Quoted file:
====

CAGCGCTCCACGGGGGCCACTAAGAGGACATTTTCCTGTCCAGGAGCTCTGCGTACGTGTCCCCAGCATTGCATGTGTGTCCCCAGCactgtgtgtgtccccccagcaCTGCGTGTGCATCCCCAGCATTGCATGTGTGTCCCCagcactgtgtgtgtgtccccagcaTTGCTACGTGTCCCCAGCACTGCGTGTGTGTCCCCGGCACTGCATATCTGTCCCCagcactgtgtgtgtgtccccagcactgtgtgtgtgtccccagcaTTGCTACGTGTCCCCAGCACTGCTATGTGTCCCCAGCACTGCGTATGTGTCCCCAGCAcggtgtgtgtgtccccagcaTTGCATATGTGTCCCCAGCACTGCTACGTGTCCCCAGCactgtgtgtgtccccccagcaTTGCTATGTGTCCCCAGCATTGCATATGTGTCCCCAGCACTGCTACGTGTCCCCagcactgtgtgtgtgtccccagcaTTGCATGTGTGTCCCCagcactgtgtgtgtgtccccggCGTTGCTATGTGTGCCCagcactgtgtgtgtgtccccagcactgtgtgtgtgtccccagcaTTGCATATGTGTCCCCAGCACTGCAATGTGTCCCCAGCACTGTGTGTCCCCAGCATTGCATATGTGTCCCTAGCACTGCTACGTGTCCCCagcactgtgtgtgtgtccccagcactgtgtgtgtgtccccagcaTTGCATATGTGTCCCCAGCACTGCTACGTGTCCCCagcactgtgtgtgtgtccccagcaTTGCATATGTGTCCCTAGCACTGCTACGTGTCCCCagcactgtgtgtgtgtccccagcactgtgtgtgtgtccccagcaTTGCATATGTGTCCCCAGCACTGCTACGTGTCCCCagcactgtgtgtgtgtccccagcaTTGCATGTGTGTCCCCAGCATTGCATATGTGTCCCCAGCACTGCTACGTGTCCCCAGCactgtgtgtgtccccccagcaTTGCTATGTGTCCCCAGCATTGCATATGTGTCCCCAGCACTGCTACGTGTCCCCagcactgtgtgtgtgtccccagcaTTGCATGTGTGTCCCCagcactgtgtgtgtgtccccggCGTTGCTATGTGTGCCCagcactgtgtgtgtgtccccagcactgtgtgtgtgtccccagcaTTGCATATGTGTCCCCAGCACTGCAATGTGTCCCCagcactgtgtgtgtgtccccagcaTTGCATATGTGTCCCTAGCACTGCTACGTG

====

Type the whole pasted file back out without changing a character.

CAGCGCTCCACGGGGGCCACTAAGAGGACATTTTCCTGTCCAGGAGCTCTGCGTACGTGTCCCCAGCATTGCATGTGTGTCCCCAGCactgtgtgtgtccccccagcaCTGCGTGTGCATCCCCAGCATTGCATGTGTGTCCCCagcactgtgtgtgtgtccccagcaTTGCTACGTGTCCCCAGCACTGCGTGTGTGTCCCCGGCACTGCATATCTGTCCCCagcactgtgtgtgtgtccccagcactgtgtgtgtgtccccagcaTTGCTACGTGTCCCCAGCACTGCTATGTGTCCCCAGCACTGCGTATGTGTCCCCAGCAcggtgtgtgtgtccccagcaTTGCATATGTGTCCCCAGCACTGCTACGTGTCCCCAGCactgtgtgtgtccccccagcaTTGCTATGTGTCCCCAGCATTGCATATGTGTCCCCAGCACTGCTACGTGTCCCCagcactgtgtgtgtgtccccagcaTTGCATGTGTGTCCCCagcactgtgtgtgtgtccccggCGTTGCTATGTGTGCCCagcactgtgtgtgtgtccccagcactgtgtgtgtgtccccagcaTTGCATATGTGTCCCCAGCACTGCAATGTGTCCCCAGCACTGTGTGTCCCCAGCATTGCATATGTGTCCCTAGCACTGCTACGTGTCCCCagcactgtgtgtgtgtccccagcactgtgtgtgtgtccccagcaTTGCATATGTGTCCCCAGCACTGCTACGTGTCCCCagcactgtgtgtgtgtccccagcaTTGCATATGTGTCCCTAGCACTGCTACGTGTCCCCagcactgtgtgtgtgtccccagcactgtgtgtgtgtccccagcaTTGCATATGTGTCCCCAGCACTGCTACGTGTCCCCagcactgtgtgtgtgtccccagcaTTGCATGTGTGTCCCCAGCATTGCATATGTGTCCCCAGCACTGCTACGTGTCCCCAGCactgtgtgtgtccccccagcaTTGCTATGTGTCCCCAGCATTGCATATGTGTCCCCAGCACTGCTACGTGTCCCCagcactgtgtgtgtgtccccagcaTTGCATGTGTGTCCCCagcactgtgtgtgtgtccccggCGTTGCTATGTGTGCCCagcactgtgtgtgtgtccccagcactgtgtgtgtgtccccagcaTTGCATATGTGTCCCCAGCACTGCAATGTGTCCCCagcactgtgtgtgtgtccccagcaTTGCATATGTGTCCCTAGCACTGCTACGTG